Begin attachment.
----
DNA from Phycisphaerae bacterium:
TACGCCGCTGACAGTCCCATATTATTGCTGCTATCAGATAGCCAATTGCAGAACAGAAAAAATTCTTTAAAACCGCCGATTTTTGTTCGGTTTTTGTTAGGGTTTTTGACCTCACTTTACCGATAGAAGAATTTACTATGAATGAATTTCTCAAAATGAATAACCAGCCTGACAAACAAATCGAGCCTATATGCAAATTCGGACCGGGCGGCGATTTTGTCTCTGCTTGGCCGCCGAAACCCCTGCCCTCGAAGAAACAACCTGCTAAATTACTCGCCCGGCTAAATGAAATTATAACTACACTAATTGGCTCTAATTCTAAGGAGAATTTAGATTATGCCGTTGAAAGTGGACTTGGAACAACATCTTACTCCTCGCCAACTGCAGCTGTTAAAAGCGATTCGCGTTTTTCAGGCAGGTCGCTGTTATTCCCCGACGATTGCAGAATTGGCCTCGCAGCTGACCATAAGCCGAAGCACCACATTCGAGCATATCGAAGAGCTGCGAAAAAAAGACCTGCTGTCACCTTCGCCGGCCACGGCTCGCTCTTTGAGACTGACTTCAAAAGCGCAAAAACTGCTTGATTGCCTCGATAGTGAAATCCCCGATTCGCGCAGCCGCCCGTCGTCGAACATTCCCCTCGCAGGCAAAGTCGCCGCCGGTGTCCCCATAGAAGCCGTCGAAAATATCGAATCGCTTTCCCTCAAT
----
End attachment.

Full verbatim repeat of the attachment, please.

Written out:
DNA from Phycisphaerae bacterium:
TACGCCGCTGACAGTCCCATATTATTGCTGCTATCAGATAGCCAATTGCAGAACAGAAAAAATTCTTTAAAACCGCCGATTTTTGTTCGGTTTTTGTTAGGGTTTTTGACCTCACTTTACCGATAGAAGAATTTACTATGAATGAATTTCTCAAAATGAATAACCAGCCTGACAAACAAATCGAGCCTATATGCAAATTCGGACCGGGCGGCGATTTTGTCTCTGCTTGGCCGCCGAAACCCCTGCCCTCGAAGAAACAACCTGCTAAATTACTCGCCCGGCTAAATGAAATTATAACTACACTAATTGGCTCTAATTCTAAGGAGAATTTAGATTATGCCGTTGAAAGTGGACTTGGAACAACATCTTACTCCTCGCCAACTGCAGCTGTTAAAAGCGATTCGCGTTTTTCAGGCAGGTCGCTGTTATTCCCCGACGATTGCAGAATTGGCCTCGCAGCTGACCATAAGCCGAAGCACCACATTCGAGCATATCGAAGAGCTGCGAAAAAAAGACCTGCTGTCACCTTCGCCGGCCACGGCTCGCTCTTTGAGACTGACTTCAAAAGCGCAAAAACTGCTTGATTGCCTCGATAGTGAAATCCCCGATTCGCGCAGCCGCCCGTCGTCGAACATTCCCCTCGCAGGCAAAGTCGCCGCCGGTGTCCCCATAGAAGCCGTCGAAAATATCGAATCGCTTTCCCTCAAT